AUSTRALIAN CARBON TAX LEGISLATION
Market cost of climate change can be seen in this comparison of the modelled expected market costs for Australia of unmitigated and mitigated climate change up to 2100.
Emissions per person as shown by the World Bank Chart, 2010 (selected countries) by the Howard Government in 2007 to provide data and accounting in relation to greenhouse gas emissions and energy. Australia has the highest carbon emissions per capita. This is mainly attributable to the significant coal use for electricity generation.
UNFCC Compliance markets and voluntary markets
Through the UNFCCC framework, Annex 1 countries have made the pledge of emission reduction obligations through the Kyoto Protocol. The Kyoto Protocol is an international agreement linked to the United Nations Framework Convention on Climate Change. The major feature of the Kyoto Protocol is that it sets binding targets for 37 industrialized countries and the European community for reducing greenhouse gas (GHG) emissions .These amount to an average of five per cent against 1990 levels over the five-year period 2008-2012.
The major distinction between the Protocol and the Convention is that while the Convention encouraged industrialised countries to stabilize GHG emissions, the Protocol commits them to do so.
Recognizing that developed countries are principally responsible for the current high levels of GHG emissions in the atmosphere as a result of more than 150 years of industrial activity, the Protocol places a heavier burden on developed nations under the principle of “common but differentiated responsibilities.”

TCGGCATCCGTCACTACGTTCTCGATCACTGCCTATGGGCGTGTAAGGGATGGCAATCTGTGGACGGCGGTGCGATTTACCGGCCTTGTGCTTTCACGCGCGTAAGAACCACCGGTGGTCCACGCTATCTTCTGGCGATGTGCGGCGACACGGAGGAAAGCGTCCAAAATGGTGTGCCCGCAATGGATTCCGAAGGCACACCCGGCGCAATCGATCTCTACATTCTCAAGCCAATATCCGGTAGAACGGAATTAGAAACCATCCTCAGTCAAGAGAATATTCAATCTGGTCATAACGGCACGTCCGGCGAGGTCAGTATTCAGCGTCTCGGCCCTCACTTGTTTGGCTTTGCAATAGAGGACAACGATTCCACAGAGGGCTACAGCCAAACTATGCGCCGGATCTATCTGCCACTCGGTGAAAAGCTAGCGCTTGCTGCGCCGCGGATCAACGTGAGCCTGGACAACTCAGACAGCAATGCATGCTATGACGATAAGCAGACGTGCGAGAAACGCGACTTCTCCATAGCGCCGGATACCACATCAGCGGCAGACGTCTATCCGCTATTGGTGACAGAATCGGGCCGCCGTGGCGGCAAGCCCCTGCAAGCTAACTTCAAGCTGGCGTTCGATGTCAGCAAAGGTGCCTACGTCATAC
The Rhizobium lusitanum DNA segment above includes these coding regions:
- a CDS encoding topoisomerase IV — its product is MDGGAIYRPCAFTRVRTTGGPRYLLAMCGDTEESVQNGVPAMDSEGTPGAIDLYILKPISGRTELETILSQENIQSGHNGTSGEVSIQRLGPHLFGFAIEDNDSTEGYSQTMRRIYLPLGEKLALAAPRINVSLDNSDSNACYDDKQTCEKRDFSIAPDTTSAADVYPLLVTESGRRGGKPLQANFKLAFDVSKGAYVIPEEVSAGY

Under the Treaty, countries must meet their targets primarily through national measures. However, the Kyoto Protocol offers them an additional means of meeting their targets by way of three market-based mechanisms. The Kyoto mechanisms are:
- Emissions trading – known as “the carbon market”: countries that have emission units to spare – emissions permitted them but not “used” – to sell this excess capacity to countries that are over their targets
- Clean development mechanism (CDM): allows a country with an emission-reduction or emission-limitation commitment under the Kyoto Protocol (Annex B Party) to implement an emission-reduction project in developing countries. Such projects can earn saleable certified emission reduction (CER) credits, each equivalent to one tonne of CO2, which can be counted towards meeting Kyoto targets.
- Joint implementation (JI): allows a country with an emission reduction or limitation commitment under the Kyoto Protocol (Annex B Party) to earn emission reduction units (ERUs) from an emission-reduction or emission removal project in another Annex B Party, each equivalent to one tonne of CO2, which can be counted towards meeting its Kyoto target.
Why take action?
Australian emissions trends
As part of the UN Framework Convention for Climate Change (UNFCC), Australia is an Annex 1 country and made an agreement to reduce economy-wide emissions reduction for: